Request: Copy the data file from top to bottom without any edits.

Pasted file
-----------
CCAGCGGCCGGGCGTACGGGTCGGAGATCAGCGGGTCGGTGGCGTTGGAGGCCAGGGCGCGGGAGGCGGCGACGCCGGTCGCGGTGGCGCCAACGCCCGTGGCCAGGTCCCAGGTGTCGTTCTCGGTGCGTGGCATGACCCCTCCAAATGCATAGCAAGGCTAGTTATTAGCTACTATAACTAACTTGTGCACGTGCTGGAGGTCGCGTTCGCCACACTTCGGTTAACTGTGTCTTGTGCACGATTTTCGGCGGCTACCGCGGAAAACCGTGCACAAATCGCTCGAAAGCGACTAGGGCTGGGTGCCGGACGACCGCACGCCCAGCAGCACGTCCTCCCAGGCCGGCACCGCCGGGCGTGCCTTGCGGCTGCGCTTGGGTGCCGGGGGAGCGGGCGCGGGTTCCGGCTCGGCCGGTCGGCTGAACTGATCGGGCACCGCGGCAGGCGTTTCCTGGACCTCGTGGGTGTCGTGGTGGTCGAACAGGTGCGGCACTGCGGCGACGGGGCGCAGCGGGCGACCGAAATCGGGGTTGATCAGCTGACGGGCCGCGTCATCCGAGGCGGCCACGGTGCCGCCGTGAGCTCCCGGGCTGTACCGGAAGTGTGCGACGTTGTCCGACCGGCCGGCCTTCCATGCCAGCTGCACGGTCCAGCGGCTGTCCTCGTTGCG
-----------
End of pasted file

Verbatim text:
CCAGCGGCCGGGCGTACGGGTCGGAGATCAGCGGGTCGGTGGCGTTGGAGGCCAGGGCGCGGGAGGCGGCGACGCCGGTCGCGGTGGCGCCAACGCCCGTGGCCAGGTCCCAGGTGTCGTTCTCGGTGCGTGGCATGACCCCTCCAAATGCATAGCAAGGCTAGTTATTAGCTACTATAACTAACTTGTGCACGTGCTGGAGGTCGCGTTCGCCACACTTCGGTTAACTGTGTCTTGTGCACGATTTTCGGCGGCTACCGCGGAAAACCGTGCACAAATCGCTCGAAAGCGACTAGGGCTGGGTGCCGGACGACCGCACGCCCAGCAGCACGTCCTCCCAGGCCGGCACCGCCGGGCGTGCCTTGCGGCTGCGCTTGGGTGCCGGGGGAGCGGGCGCGGGTTCCGGCTCGGCCGGTCGGCTGAACTGATCGGGCACCGCGGCAGGCGTTTCCTGGACCTCGTGGGTGTCGTGGTGGTCGAACAGGTGCGGCACTGCGGCGACGGGGCGCAGCGGGCGACCGAAATCGGGGTTGATCAGCTGACGGGCCGCGTCATCCGAGGCGGCCACGGTGCCGCCGTGAGCTCCCGGGCTGTACCGGAAGTGTGCGACGTTGTCCGACCGGCCGGCCTTCCATGCCAGCTGCACGGTCCAGCGGCTGTCCTCGTTGCG